The Burden of Knowing
For the right fee, a Cambridge ﬁrm called Knome will unravel all the secrets hiding in your genes. But what happens when those secrets include a higher risk of getting cancer? Or of contracting a crippling disease like Alzheimer’s? Would you be able to handle that information and the terrible choices it forces?
The following year, Harvard gave Church a second chance. There he started working under Nobel Prize–winning chemist Wally Gilbert, developing with him a new DNA-sequencing method, work that in turn led Church, at a meeting in 1984, to discuss ideas that ultimately became the Human Genome Project. But in the end, Church was disappointed that the 13-year, $2.7 billion undertaking chose to use existing technology to sequence one human genome. He all along had bigger goals in mind.
Before the Human Genome Project was completed in 2003, the scientists involved discovered that gene mutations—missing or repeated letters in the code of a gene—could be linked to certain diseases, and doctors began offering patients genetic tests for them. And yet apart from these mutations, most scientists didn’t know (and still don’t know) what most genes did. Put another way: They had come close to transcribing the entire book of life, but their proficiency in the language didn’t go much beyond “I seem to have lost my luggage” and “Where’s the bathroom?”
Church wanted to push toward fluency. In 2004, at his Harvard Medical School lab—the Center for Computational Genetics, one of the largest research labs in the Longwood Medical Area—Church began to design the Personal Genome Project. It would sequence a portion of the genomes of 100,000 volunteers, gather their medical records and note their personal traits, and make it all publicly available for scientists the world over in the hopes that they would make associations between genetic variations and health outcomes—that they would begin to fully understand what the “words” of the language of life really mean.
As Church talked about his project, he started to receive messages from people with a common request: They wanted Church to sequence them. Some had diseases in their families for which science had been unable to find a genetic cause. Others were potential investors in the field. All were extremely wealthy. But Church didn’t want to do such work in his academic lab, so he got together with a young biotech executive, Jorge Conde, with whom he had worked before, and serial entrepreneur Sundar Subramaniam. In November 2007 Knome was launched, offering complete sequencing at its original $350,000 price tag.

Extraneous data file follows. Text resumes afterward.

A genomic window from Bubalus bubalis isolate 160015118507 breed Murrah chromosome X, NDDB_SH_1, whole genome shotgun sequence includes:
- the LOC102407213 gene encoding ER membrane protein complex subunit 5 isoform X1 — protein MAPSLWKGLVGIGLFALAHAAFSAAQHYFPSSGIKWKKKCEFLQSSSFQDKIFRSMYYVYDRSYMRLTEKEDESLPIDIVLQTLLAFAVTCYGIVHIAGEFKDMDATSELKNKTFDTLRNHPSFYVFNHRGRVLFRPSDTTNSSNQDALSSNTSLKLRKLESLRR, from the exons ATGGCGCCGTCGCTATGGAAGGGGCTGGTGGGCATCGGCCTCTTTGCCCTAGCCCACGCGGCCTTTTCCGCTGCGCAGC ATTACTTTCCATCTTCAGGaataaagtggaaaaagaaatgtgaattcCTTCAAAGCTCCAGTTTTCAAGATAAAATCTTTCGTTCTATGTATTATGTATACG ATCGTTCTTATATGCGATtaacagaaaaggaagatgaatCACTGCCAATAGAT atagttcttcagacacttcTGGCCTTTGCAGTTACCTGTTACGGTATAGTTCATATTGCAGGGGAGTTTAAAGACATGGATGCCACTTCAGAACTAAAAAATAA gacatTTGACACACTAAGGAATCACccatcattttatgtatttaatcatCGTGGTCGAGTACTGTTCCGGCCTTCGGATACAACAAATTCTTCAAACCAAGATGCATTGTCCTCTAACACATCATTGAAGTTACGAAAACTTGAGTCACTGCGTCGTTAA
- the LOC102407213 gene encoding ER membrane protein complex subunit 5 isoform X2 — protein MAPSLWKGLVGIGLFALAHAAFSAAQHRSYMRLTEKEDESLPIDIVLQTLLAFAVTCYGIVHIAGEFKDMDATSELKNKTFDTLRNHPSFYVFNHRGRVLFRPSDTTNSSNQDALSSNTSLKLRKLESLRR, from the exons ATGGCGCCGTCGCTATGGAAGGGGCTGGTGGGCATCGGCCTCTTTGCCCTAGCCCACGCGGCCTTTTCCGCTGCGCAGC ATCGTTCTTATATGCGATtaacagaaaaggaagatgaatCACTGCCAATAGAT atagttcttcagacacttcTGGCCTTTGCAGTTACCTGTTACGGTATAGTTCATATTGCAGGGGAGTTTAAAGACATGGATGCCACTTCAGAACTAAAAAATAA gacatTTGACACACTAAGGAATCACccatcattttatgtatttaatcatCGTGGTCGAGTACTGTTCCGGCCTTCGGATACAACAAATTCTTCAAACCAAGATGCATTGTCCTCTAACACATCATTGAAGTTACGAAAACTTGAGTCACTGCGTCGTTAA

Today, by contrast, there are three other companies—deCodeme in Iceland and 23andme and Navigenics, both in California (and both backed by Google)—providing economy-class genome scans. They all use a cheaper technology to seek out single nucleotide polymorphisms, or SNPs (pronounced “snips”): genetic variants that have been statistically correlated with various traits and diseases. Customers pay as little as $400 to mail in a sample of their saliva. In about a month’s time, they can log in to their account on the company’s website and see whether they have, for instance, a 2 percent greater-than-average risk of getting diabetes, or a 20 percent lower chance of a heart attack.
The market for genomic analysis is still in its infancy, but by offering complete sequences, Knome has secured a reputation as the first-class player in the industry. The company says it met its target of landing 20 clients in its first year of operation. Knome’s customers receive hours of initial counseling and information on what science can and cannot tell them about the contents of their genome. Then, once a client has wired half the fee to Knome’s account, the company dispatches a physician to meet him or her—anywhere in the world—and collect four vials of blood. The DNA is extracted in New Jersey and sequenced in China. Back in Knome’s Kendall Square headquarters, a stable of bioinformaticians pore over the data and cross-reference it with the most up-to-date genetic research. Taking advantage of its Cambridge location, Knome often asks other local genetic researchers to discuss with the company a particular aspect of a client’s genome.
Then it’s showtime. The client is flown in, with his doctor if he chooses, to meet the company’s scientists (accompanied by Church himself when his schedule permits) for a daylong, one-of-a-kind, high-tech “me show” at Knome. The client takes home a binder, a few inches thick, with details about his or her genome and, of course, the flash drive with his or her sequence downloaded on it, to keep and cross-reference with every new genetic discovery.
For now, Knome and its genetic profiling counterparts remain privately held. No company will talk about its financials, and no in-depth analysis of this young industry exists. But Bruce Carlson, the publisher at Kalorama Information, a medical-market research firm, says there’s little doubt personal genomics will be a “very profitable” field. “The problem won’t be [lack of] customers,” he says.
That’s what Church is betting on. As he and other scientists improve the technology, which will in turn lower the price of complete sequencing to $1,000, he hopes that everyone will want the service. Of course, Church assumes that the expense of sequencing is the big obstacle to his vision becoming reality.